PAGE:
My love hate relationship with Wally Grunta

The gold nug outside Walyunga National Park Rangers Station

I visited one of my long-lost loves today and reignited my passion for trail running.

Walyunga National Park or Wally Grunta as I affectionately call him is the bad boyfriend that I love to hate and hate to love.

He is at times the gentle protector, offering cool water and the shade of the trees, but other times he’s downright abusive with his unforgiving hills and rocky terrain. He’s the all-encompassing reality check that knocks me on my ass when I get a little too big for my running boots, but ….like the loyal girlfriend, I also always find myself going back to him.Wally hosts one of my most favourite trail runs, a gruelling 12-13km trail involving around 7 sections.

Syds Rapids, The Hill of Death, Crapmydaks Lookout, Alien Ant Farm Flats, Sewage City, Cobweb Alley, Aboriginal Heritage Area, & Wally G-pool. I brought my camera along for the trip today so I could share and capture his beauty.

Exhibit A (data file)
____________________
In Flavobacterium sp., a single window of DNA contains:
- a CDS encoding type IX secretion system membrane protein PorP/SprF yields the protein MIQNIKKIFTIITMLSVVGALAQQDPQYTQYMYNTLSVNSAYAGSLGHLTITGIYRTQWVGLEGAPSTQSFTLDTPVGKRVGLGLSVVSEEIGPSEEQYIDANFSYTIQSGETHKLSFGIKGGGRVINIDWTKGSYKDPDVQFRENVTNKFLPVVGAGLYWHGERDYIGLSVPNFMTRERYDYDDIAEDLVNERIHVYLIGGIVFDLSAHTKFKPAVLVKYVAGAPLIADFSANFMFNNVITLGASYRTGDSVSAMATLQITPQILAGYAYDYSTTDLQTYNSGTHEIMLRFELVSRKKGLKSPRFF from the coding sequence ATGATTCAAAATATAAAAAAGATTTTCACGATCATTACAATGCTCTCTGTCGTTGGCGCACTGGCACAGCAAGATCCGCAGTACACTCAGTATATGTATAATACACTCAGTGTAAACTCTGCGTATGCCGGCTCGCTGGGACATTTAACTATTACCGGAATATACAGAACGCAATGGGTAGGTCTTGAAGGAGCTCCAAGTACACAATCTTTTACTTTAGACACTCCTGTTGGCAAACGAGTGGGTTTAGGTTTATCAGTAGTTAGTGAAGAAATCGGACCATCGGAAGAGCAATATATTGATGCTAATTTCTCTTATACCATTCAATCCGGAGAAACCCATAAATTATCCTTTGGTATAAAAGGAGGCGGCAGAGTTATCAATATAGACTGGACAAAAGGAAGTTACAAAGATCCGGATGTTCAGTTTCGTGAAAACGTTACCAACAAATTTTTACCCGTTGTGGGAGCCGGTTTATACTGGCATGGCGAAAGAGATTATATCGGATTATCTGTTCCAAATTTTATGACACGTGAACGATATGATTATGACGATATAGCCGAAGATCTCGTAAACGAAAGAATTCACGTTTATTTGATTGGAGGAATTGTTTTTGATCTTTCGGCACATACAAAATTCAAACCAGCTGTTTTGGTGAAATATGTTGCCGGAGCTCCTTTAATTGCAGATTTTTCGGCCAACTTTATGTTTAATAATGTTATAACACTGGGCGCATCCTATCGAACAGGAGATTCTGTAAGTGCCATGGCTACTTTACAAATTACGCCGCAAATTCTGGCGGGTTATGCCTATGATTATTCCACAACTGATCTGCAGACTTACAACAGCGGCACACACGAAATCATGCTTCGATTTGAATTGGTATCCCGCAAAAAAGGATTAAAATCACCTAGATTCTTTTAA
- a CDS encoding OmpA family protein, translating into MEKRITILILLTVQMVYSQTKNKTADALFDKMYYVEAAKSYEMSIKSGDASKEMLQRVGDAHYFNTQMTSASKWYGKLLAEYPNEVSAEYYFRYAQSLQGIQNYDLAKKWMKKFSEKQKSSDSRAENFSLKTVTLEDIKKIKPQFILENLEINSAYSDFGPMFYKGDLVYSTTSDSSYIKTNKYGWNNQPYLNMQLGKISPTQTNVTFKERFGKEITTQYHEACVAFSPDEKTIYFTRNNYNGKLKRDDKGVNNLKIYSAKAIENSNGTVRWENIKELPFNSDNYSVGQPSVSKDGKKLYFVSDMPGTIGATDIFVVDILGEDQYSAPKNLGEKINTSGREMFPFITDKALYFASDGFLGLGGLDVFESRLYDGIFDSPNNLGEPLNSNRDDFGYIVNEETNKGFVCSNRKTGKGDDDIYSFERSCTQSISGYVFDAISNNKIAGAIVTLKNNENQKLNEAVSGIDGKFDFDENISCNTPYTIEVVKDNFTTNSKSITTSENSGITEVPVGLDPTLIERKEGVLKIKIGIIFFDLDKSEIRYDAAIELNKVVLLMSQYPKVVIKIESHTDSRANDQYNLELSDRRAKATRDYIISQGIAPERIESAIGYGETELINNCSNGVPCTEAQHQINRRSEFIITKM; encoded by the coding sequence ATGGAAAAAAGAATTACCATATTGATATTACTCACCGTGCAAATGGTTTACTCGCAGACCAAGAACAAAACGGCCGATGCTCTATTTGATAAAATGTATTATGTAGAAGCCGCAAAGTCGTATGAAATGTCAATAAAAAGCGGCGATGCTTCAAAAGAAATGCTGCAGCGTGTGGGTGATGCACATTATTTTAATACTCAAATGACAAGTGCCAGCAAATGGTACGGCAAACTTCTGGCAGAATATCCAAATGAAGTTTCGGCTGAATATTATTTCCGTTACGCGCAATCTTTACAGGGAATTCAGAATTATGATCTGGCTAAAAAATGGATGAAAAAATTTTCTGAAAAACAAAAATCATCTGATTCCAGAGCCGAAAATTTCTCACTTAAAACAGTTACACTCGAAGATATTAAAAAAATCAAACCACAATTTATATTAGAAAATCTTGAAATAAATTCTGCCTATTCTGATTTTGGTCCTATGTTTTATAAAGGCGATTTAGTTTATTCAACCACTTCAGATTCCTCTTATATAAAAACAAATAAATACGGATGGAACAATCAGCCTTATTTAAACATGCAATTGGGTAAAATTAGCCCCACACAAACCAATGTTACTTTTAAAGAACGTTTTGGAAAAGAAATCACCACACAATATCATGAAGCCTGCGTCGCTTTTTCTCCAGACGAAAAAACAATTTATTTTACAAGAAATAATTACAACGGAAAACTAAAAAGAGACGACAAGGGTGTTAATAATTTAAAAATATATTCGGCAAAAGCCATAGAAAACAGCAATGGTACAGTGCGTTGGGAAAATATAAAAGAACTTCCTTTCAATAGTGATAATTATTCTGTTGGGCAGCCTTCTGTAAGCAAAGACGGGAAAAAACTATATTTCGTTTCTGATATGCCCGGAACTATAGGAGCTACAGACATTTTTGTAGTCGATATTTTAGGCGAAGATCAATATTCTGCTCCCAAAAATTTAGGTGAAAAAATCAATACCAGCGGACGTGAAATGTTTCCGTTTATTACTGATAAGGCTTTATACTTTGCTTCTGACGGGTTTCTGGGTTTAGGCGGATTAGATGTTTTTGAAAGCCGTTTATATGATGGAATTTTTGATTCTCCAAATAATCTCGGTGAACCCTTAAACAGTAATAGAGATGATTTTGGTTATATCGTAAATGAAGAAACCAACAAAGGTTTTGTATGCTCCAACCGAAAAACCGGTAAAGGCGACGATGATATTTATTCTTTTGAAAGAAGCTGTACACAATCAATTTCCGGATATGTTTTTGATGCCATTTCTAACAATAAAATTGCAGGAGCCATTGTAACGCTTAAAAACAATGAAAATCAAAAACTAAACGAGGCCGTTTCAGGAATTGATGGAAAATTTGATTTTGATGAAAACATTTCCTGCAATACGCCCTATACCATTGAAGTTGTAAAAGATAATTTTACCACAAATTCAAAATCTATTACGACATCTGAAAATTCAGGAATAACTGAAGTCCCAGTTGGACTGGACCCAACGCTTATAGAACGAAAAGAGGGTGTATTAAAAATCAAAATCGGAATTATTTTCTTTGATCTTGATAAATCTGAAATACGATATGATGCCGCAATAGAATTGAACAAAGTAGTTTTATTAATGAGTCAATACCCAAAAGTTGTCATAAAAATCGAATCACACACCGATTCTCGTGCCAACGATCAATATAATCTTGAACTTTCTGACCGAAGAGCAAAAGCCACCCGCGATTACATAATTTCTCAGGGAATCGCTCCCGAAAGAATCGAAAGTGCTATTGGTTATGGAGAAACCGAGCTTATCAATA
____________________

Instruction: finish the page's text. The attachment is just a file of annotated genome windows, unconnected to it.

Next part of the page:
Obliviously happy at Syd’s Rapids

First up I ran Syd’s Rapids, a beautiful stretch of trail about 1km long, spanning wide enough for about three people. Its mainly a mix of sand, dirt and small gravel with bigger rocks embedded in it enough to keep your attention. The trail runs parallel to the Avon River in a section great for kayaking when the waters are flowing. It’s quite grassy at this time of the year which makes it even more scenic. Some trees overhang the trail but not so much so that you still have a clear view of the river as you run along.

The view didn’t last long though as I faced the next and most gruelling 3-4kms. Wally has this way about him, where he lures the first time runner into a false sense of security with beautiful surrounds before unleashing his wrath and I fall for it every time. The next section is an ascent that I like to call The Hill Of Death. No more fluffing around by rivers taking photos and being a tourist. I knew I had to knuckle down, there was no half assing the Hill of Death because if you stopped moving on any of the hills you could easily back step and slip down the gravel to ensure a bad injury, so.. this was it.

I turned right and started the climb. The trail sporadically ascends steeply, with only a few small flat sections not even long enough to say a prayer for the lactic acid to ease before climbing again. Dammit I got up the two first steep parts before I was already walking thinking to myself I’m sure I had done better last time I met Wally G.

Only a small glimpse of what the Hill of Death has to offer